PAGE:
Experts question claims of crucifixion nails' discovery
Journalist Simcha Jacobovici argues that the pair of ancient steel nails he found in a Tel Aviv University laboratory are nothing less than the nails used to crucify Jesus.
Channel One will air next week the controversial documentary of journalist Simcha Jacobovici, "The Nails of the Cross." In the film Jacobovici argues that the pair of ancient steel nails he found in a Tel Aviv University laboratory are nothing less than the nails used to crucify Jesus.
After assailing Jacobovici's thesis once the claim became public three weeks ago, the Israel Antiquities Authority now claims the nails he found could not be linked to Jesus and originated elsewhere. Jacobovici based his documentary on nails found in an ossuary in a burial cave, which belonged to Jewish high priest Caiaphas and was discovered in 1990. According to the New Testament, the priest sent Jesus to his death by handing him over to the Romans.
The crucifixion of Jesus was a significant event in the life of the high priest, Jacobovici notes, and finding the nails is "like finding a soccer ball in the burial chamber of Pele in Brazil in 2,000 years."
However, according to Joe Zias, who served as curator at the Antiquities Authority for 25 years, the nails which Jacobovici is presenting in his movie were dug up in a different location, more than 30 years ago. Furthermore, the nails found in Caiaphas' burial cave, and cited in an article published on the dig by archaeologist Dr. Zvi Greenhut, were lost after the excavation 21 years ago. Greenhut and staff at the Antiquities Authority deduce that the two nails in question have no scientific or other significance: Many like them have been found in archaeological digs of the Roman period and are not even cataloged, they say.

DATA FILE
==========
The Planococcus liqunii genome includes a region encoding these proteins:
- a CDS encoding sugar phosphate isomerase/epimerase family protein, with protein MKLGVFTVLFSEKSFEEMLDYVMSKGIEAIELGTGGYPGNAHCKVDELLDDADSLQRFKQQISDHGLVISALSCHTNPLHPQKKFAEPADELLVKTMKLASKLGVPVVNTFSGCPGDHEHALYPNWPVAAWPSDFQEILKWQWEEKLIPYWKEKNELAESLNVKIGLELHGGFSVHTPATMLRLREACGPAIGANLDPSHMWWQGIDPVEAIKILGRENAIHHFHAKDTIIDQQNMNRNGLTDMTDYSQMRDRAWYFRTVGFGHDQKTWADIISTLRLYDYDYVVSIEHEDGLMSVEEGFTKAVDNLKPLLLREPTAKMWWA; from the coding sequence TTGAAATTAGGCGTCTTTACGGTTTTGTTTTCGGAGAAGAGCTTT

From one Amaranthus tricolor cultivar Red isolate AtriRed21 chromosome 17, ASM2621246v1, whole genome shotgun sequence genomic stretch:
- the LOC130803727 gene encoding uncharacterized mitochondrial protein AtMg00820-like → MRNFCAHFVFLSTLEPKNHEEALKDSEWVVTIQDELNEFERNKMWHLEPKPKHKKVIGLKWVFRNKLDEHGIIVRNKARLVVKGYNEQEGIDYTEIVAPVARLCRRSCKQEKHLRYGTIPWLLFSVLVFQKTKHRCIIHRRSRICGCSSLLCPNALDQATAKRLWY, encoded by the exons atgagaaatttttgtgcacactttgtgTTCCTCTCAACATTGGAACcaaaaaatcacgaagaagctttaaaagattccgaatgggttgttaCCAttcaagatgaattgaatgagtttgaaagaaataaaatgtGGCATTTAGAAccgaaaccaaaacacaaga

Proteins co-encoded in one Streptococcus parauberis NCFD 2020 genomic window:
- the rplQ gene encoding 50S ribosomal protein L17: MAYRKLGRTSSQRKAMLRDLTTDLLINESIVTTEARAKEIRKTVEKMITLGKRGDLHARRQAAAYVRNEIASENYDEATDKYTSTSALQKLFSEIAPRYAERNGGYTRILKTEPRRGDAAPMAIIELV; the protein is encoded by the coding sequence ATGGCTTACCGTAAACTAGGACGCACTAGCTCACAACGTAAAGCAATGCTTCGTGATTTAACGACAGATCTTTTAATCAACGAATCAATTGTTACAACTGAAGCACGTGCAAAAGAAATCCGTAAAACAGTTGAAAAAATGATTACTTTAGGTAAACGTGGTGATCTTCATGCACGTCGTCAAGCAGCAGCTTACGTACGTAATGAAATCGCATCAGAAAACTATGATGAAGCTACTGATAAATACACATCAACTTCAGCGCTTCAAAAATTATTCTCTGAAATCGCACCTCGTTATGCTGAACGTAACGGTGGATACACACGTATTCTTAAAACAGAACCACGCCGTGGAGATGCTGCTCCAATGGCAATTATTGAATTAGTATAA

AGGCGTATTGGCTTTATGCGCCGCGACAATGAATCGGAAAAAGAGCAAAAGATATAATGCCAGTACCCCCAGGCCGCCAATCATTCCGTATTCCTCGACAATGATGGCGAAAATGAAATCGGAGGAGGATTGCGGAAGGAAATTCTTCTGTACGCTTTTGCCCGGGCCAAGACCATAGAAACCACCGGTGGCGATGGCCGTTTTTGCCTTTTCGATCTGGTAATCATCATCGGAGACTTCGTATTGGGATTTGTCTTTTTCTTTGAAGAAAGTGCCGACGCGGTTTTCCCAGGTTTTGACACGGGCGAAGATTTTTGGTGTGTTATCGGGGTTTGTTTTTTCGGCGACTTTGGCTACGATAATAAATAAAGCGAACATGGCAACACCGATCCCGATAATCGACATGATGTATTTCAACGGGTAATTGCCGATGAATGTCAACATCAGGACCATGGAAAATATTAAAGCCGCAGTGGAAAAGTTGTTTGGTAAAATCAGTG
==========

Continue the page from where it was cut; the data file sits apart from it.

A peak moment in the documentary occurs when Jacobovici says he has found the pair of lost nails in the anatomy laboratory of Prof. Israel Hershkowitz of Tel Aviv University. Jacobovici gives evidence which he argues suggests that these were indeed from the high priest's burial cave. He notes the existence of chalky residue on one of the nails, but not on the other, which fits the fact that one was found inside the ossuary and the other nearby. He also bases his assumptions on the memory of Hershkowitz, who remembered that the nails were received by the Antiquities Authority at the time of the dig of the burial cave of Caiaphas.
The journalist notes that finding nails in a burial cave is exceptionally rare, and even more so in ossuaries. Nails used in crucifixions also had a special spiritual significance, he says.
In the documentary Hershkowitz agrees that the nails could have been used for a crucifixion because of their shape and the similarity to another nail that was used in similar circumstances - the only one discovered to date (along with a bone fragment attached ) in the world, which is kept in the Tel Aviv University laboratory.
The Antiquities Department's Zias says that he remembers the nails well and that he himself sent them to Tel Aviv University after being asked to move artifacts from the laboratory of Prof. Nico Hass, a professor of anatomy who worked at the medical school at Hadassah University Hospital, Ein Kerem and served as an expert in physical anthropology for the Antiquities Authority, in 1975. Among the artifacts were bones and nails - among them the two Jacobovici found 36 years later.
Zias himself was forced to vacate his own laboratory because of pressure from Haredim, who demanded their burial. Most of the artifacts he had were indeed buried, but Zias sent the nails to Tel Aviv.
"These nails were in my laboratory for 15 years, I saw them many times and I have no doubt that these originated in Hass' laboratory," Zias said.
Zias also says that the nails, which are 8 cm. long, could not have been used for crucifixion because they are too short. He says that it is most likely that Jesus was in fact tied to the cross and not nailed, because in that era nails were expensive although the wood used in crosses were reused.
"If you lose your lottery ticket and you hear that I found it and won a million dollars, you will do anything to believe that the ticket was not yours," responds Jacobovici. "There is no logic in his story. On the one hand they say that this is a common find, on the other they remember it well."
"The bottom line is that they lost [the nails] and I found them," says Jacobovici.